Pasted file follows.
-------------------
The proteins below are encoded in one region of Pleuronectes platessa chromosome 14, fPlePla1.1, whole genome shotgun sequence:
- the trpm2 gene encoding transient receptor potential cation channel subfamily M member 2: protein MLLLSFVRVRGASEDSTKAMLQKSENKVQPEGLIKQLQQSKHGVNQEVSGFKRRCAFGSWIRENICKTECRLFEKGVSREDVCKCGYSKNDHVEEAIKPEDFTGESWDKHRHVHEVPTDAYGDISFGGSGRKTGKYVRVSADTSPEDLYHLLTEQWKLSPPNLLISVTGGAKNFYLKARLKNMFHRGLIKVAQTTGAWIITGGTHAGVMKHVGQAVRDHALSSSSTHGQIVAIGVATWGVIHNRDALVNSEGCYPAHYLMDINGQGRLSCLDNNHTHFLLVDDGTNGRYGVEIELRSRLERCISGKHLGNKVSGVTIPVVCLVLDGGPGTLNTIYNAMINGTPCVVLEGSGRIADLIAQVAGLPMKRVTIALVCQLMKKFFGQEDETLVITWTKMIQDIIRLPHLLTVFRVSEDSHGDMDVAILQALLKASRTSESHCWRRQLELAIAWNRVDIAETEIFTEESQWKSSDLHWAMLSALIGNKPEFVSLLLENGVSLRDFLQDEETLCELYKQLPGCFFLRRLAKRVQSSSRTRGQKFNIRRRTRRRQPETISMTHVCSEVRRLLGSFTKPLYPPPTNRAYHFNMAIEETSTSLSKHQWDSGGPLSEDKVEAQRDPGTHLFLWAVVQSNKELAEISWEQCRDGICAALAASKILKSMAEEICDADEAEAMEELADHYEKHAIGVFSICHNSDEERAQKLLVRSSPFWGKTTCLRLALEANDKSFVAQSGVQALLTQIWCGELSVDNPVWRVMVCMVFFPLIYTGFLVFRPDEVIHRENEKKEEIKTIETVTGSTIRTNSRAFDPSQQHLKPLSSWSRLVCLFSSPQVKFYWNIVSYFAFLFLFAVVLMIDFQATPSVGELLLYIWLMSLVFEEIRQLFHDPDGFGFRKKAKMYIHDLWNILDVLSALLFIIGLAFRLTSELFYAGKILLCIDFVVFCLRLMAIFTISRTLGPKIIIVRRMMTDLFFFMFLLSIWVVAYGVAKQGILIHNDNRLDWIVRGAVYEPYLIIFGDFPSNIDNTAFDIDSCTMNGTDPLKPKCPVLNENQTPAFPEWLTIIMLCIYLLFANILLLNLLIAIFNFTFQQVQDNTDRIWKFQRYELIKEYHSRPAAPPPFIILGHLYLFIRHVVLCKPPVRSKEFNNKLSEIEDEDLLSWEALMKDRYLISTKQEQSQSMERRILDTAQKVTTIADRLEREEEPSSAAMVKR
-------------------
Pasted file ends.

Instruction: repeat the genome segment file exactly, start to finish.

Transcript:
The proteins below are encoded in one region of Pleuronectes platessa chromosome 14, fPlePla1.1, whole genome shotgun sequence:
- the trpm2 gene encoding transient receptor potential cation channel subfamily M member 2: protein MLLLSFVRVRGASEDSTKAMLQKSENKVQPEGLIKQLQQSKHGVNQEVSGFKRRCAFGSWIRENICKTECRLFEKGVSREDVCKCGYSKNDHVEEAIKPEDFTGESWDKHRHVHEVPTDAYGDISFGGSGRKTGKYVRVSADTSPEDLYHLLTEQWKLSPPNLLISVTGGAKNFYLKARLKNMFHRGLIKVAQTTGAWIITGGTHAGVMKHVGQAVRDHALSSSSTHGQIVAIGVATWGVIHNRDALVNSEGCYPAHYLMDINGQGRLSCLDNNHTHFLLVDDGTNGRYGVEIELRSRLERCISGKHLGNKVSGVTIPVVCLVLDGGPGTLNTIYNAMINGTPCVVLEGSGRIADLIAQVAGLPMKRVTIALVCQLMKKFFGQEDETLVITWTKMIQDIIRLPHLLTVFRVSEDSHGDMDVAILQALLKASRTSESHCWRRQLELAIAWNRVDIAETEIFTEESQWKSSDLHWAMLSALIGNKPEFVSLLLENGVSLRDFLQDEETLCELYKQLPGCFFLRRLAKRVQSSSRTRGQKFNIRRRTRRRQPETISMTHVCSEVRRLLGSFTKPLYPPPTNRAYHFNMAIEETSTSLSKHQWDSGGPLSEDKVEAQRDPGTHLFLWAVVQSNKELAEISWEQCRDGICAALAASKILKSMAEEICDADEAEAMEELADHYEKHAIGVFSICHNSDEERAQKLLVRSSPFWGKTTCLRLALEANDKSFVAQSGVQALLTQIWCGELSVDNPVWRVMVCMVFFPLIYTGFLVFRPDEVIHRENEKKEEIKTIETVTGSTIRTNSRAFDPSQQHLKPLSSWSRLVCLFSSPQVKFYWNIVSYFAFLFLFAVVLMIDFQATPSVGELLLYIWLMSLVFEEIRQLFHDPDGFGFRKKAKMYIHDLWNILDVLSALLFIIGLAFRLTSELFYAGKILLCIDFVVFCLRLMAIFTISRTLGPKIIIVRRMMTDLFFFMFLLSIWVVAYGVAKQGILIHNDNRLDWIVRGAVYEPYLIIFGDFPSNIDNTAFDIDSCTMNGTDPLKPKCPVLNENQTPAFPEWLTIIMLCIYLLFANILLLNLLIAIFNFTFQQVQDNTDRIWKFQRYELIKEYHSRPAAPPPFIILGHLYLFIRHVVLCKPPVRSKEFNNKLSEIEDEDLLSWEALMKDRYLISTKQEQSQSMERRILDTAQKVTTIADRLEREEEPSSAAMVKR